The books that they read have enormous potential to influence children’s minds and attitudes. A popular theologian once said, “What goes into the mind comes out in a life,” and this is certainly true of the material that children are reading. Books can influence their attitudes; their behaviors; and even the way they treat you.
For example: has your child suddenly become defiant? Started sneaking around when before, they were open and honest with you? Even a new habit of secrecy great enough to make you stand up and pay attention should be considered. What are they reading?
Many popular young adult books—particularly adventure stories—involve parents who are portrayed as being part of the problem, mean, or stupid. Their adventuring children must sneak past them in order to accomplish their goals, whether that goal is practicing the use of their new “powers” or “saving the world.” Rules are made to be broken in the proper time, and there are always special circumstances that mean that the protagonist should break them.
For example: the Animorphs books that have captivated more than one generation of children detail a group of young people who acquire incredible powers that will assist them as they fight for the future of their world. There’s just one problem: they have no way of knowing whether or not their parents are some of the bad guys. They have to sneak around behind their backs, breaking curfew and sneaking out at night, as well as lying to their parents about their whereabouts. They can’t ever tell them what’s really going on, and they just have to keep right on breaking the rules because, well…it’s the world at stake!
Or, for older kids, what about the Twilight series? In order to have everything she has ever wanted in life, Bella must escape her parents entirely—and of course her father must never know the truth about what she’s doing. She is more the “adult” figure in the relationship than her mother is; and her father lays a great deal of responsibility and freedom on her shoulders.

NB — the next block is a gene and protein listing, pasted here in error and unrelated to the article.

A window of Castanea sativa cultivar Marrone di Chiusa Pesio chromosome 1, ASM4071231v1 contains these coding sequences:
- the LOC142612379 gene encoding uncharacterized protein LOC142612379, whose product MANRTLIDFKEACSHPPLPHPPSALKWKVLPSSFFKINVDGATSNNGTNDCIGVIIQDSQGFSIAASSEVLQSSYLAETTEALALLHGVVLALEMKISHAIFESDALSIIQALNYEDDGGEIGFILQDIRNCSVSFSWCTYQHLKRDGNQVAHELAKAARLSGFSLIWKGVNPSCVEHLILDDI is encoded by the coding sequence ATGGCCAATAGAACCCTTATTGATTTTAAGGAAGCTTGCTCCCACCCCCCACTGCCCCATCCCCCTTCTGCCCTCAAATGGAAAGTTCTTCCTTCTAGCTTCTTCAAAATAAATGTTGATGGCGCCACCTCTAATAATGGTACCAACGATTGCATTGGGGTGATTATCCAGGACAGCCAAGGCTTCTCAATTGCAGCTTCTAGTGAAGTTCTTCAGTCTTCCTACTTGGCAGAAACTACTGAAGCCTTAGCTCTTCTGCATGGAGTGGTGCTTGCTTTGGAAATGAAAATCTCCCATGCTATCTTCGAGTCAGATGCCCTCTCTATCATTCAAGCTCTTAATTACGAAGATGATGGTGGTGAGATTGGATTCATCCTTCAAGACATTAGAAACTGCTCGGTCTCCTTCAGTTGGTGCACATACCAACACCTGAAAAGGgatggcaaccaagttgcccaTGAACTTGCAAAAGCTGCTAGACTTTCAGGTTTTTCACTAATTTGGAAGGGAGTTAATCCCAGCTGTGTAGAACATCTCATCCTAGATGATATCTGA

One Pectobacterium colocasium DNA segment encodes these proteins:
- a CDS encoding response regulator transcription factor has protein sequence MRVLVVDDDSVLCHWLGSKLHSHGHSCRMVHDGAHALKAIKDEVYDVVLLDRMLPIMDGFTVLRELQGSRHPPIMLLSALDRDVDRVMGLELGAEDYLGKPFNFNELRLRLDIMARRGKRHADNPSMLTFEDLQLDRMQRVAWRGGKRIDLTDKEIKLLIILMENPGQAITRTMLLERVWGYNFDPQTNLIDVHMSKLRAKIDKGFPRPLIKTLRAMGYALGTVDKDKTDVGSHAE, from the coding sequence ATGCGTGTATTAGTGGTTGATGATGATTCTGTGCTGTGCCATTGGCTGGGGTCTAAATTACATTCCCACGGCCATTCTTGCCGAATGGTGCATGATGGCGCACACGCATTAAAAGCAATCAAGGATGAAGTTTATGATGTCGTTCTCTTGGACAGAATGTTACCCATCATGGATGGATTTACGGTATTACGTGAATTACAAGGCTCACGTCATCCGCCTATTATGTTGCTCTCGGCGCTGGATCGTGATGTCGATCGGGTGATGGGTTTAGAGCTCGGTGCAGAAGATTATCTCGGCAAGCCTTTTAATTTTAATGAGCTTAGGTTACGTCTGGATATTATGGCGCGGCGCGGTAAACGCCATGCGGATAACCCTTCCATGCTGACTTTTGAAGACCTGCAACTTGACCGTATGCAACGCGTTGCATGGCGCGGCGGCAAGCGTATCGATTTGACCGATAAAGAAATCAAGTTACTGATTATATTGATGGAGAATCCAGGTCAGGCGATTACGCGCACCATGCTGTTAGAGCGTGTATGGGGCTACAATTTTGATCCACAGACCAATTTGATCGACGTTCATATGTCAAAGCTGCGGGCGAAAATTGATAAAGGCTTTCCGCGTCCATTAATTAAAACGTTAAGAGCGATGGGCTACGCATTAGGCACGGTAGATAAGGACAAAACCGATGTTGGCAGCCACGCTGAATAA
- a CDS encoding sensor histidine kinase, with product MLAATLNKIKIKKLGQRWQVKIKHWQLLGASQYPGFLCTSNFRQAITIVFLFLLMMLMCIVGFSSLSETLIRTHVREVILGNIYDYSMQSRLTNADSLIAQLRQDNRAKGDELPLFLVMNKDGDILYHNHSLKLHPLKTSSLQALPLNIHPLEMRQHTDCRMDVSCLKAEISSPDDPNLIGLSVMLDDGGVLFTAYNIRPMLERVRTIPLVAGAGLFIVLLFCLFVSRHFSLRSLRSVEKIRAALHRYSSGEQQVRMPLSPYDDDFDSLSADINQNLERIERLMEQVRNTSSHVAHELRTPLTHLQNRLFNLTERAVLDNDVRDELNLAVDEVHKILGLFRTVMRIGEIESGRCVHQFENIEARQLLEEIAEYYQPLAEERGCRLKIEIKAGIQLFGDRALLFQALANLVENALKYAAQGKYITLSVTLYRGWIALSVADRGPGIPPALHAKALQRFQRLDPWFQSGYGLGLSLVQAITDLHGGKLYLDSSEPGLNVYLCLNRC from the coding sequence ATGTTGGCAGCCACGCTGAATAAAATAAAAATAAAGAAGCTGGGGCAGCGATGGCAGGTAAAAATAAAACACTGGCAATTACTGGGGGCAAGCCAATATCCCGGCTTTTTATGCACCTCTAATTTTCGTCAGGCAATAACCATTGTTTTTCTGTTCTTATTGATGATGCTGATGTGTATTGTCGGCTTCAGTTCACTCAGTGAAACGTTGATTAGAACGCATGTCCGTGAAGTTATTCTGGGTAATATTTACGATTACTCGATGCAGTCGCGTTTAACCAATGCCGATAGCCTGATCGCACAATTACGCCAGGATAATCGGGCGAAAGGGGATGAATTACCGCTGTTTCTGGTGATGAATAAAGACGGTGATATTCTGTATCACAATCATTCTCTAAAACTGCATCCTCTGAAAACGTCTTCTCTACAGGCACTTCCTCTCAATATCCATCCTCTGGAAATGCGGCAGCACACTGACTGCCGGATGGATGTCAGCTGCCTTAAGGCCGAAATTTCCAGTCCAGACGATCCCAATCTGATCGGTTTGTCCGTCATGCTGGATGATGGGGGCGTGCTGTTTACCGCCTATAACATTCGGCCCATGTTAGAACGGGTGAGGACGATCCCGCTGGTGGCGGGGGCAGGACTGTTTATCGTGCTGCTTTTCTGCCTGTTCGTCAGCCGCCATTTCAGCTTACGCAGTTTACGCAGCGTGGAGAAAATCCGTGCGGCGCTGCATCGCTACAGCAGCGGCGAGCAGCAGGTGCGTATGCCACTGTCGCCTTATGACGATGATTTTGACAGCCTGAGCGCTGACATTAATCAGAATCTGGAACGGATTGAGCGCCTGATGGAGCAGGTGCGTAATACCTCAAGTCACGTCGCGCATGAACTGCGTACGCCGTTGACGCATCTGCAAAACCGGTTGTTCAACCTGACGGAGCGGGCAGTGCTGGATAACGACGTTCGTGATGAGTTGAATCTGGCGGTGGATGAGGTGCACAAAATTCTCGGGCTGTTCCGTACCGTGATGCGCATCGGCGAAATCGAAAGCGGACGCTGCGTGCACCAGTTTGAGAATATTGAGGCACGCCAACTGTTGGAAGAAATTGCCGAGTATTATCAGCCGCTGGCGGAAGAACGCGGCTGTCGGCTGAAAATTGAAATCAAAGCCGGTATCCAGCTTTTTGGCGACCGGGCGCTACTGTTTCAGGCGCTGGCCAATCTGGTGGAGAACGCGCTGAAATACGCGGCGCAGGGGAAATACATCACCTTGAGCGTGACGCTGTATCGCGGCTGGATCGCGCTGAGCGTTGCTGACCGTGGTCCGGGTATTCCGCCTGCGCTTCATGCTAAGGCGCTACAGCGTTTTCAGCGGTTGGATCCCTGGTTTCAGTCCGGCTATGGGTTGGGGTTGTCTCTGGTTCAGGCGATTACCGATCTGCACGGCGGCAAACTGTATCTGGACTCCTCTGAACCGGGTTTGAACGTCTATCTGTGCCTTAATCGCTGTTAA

How many other books follow this same premise? How many times are the parents being portrayed as the “bad guys” in order to facilitate the adventure story? It’s an easy plot device, of course. No adventuring kid wants to be constantly checking in with his parents; and so they are wicked, difficult, and standing in the way of the characters’ success in order to allow the story to continue moving forward. Unfortunately, it’s also creating a generation of kids with little to no respect for their parents. If all the parents in their stories are “in the way,” they assume that their parents are, too—and as a result, they want to have absolutely nothing to do with them or their rules.
How can a child learn to respect those in authority over him if his role models constantly shrug off the principles of discipline and obedience? How can he learn that parents are valuable, useful, and not at all “ruining his life” by attempting to guide him down the path that they feel is best for him? And it’s not only books in which this is the case. Even Disney movies like The Little Mermaid and Tangled feature parents who are blatantly wrong and misguided at best and evil at worst.
Not that these stories are inherently bad—any of them. Many of them teach wonderful stories and are filled with morals that children would benefit from immeasurably. The problem is the thought patterns they create—patterns that are difficult, if not impossible, to correct from the outside. No, they must be corrected from within—with the very stories that created them in the first place. There must be balance in the material that children are being given, lest they think that any time they are unhappy, they need only rebel appropriately and know that their parents will ultimately bend to their will.